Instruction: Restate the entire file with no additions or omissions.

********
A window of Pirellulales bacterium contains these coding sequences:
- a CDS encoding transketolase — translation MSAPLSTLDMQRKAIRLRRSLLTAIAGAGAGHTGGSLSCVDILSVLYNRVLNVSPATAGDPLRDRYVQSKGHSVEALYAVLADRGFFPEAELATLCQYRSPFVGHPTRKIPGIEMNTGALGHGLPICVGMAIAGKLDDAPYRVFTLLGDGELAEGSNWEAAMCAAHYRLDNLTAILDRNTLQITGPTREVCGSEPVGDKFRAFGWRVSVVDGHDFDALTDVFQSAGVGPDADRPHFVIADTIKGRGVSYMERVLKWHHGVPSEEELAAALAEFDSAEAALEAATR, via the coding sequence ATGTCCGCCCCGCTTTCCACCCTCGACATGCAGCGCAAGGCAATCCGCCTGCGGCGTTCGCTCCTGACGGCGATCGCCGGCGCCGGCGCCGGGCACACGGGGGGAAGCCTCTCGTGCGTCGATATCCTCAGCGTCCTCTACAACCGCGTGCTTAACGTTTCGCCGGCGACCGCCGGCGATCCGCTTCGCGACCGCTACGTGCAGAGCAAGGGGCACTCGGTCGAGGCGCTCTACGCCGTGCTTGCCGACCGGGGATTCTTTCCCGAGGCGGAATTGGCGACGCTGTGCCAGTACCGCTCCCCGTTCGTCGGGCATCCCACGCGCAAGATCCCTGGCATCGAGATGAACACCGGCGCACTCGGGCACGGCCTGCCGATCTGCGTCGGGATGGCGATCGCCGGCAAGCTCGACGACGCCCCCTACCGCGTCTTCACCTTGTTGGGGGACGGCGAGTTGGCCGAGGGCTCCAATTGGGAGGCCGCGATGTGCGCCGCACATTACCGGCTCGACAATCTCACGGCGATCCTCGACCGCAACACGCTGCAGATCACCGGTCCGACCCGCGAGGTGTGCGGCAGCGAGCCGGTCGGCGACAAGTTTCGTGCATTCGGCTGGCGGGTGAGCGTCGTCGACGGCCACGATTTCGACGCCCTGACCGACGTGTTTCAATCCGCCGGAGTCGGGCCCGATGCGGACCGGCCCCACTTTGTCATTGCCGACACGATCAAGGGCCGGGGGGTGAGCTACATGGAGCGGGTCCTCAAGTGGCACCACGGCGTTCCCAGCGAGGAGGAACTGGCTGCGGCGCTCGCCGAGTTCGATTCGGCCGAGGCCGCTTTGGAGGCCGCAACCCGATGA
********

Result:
A window of Pirellulales bacterium contains these coding sequences:
- a CDS encoding transketolase — translation MSAPLSTLDMQRKAIRLRRSLLTAIAGAGAGHTGGSLSCVDILSVLYNRVLNVSPATAGDPLRDRYVQSKGHSVEALYAVLADRGFFPEAELATLCQYRSPFVGHPTRKIPGIEMNTGALGHGLPICVGMAIAGKLDDAPYRVFTLLGDGELAEGSNWEAAMCAAHYRLDNLTAILDRNTLQITGPTREVCGSEPVGDKFRAFGWRVSVVDGHDFDALTDVFQSAGVGPDADRPHFVIADTIKGRGVSYMERVLKWHHGVPSEEELAAALAEFDSAEAALEAATR, via the coding sequence ATGTCCGCCCCGCTTTCCACCCTCGACATGCAGCGCAAGGCAATCCGCCTGCGGCGTTCGCTCCTGACGGCGATCGCCGGCGCCGGCGCCGGGCACACGGGGGGAAGCCTCTCGTGCGTCGATATCCTCAGCGTCCTCTACAACCGCGTGCTTAACGTTTCGCCGGCGACCGCCGGCGATCCGCTTCGCGACCGCTACGTGCAGAGCAAGGGGCACTCGGTCGAGGCGCTCTACGCCGTGCTTGCCGACCGGGGATTCTTTCCCGAGGCGGAATTGGCGACGCTGTGCCAGTACCGCTCCCCGTTCGTCGGGCATCCCACGCGCAAGATCCCTGGCATCGAGATGAACACCGGCGCACTCGGGCACGGCCTGCCGATCTGCGTCGGGATGGCGATCGCCGGCAAGCTCGACGACGCCCCCTACCGCGTCTTCACCTTGTTGGGGGACGGCGAGTTGGCCGAGGGCTCCAATTGGGAGGCCGCGATGTGCGCCGCACATTACCGGCTCGACAATCTCACGGCGATCCTCGACCGCAACACGCTGCAGATCACCGGTCCGACCCGCGAGGTGTGCGGCAGCGAGCCGGTCGGCGACAAGTTTCGTGCATTCGGCTGGCGGGTGAGCGTCGTCGACGGCCACGATTTCGACGCCCTGACCGACGTGTTTCAATCCGCCGGAGTCGGGCCCGATGCGGACCGGCCCCACTTTGTCATTGCCGACACGATCAAGGGCCGGGGGGTGAGCTACATGGAGCGGGTCCTCAAGTGGCACCACGGCGTTCCCAGCGAGGAGGAACTGGCTGCGGCGCTCGCCGAGTTCGATTCGGCCGAGGCCGCTTTGGAGGCCGCAACCCGATGA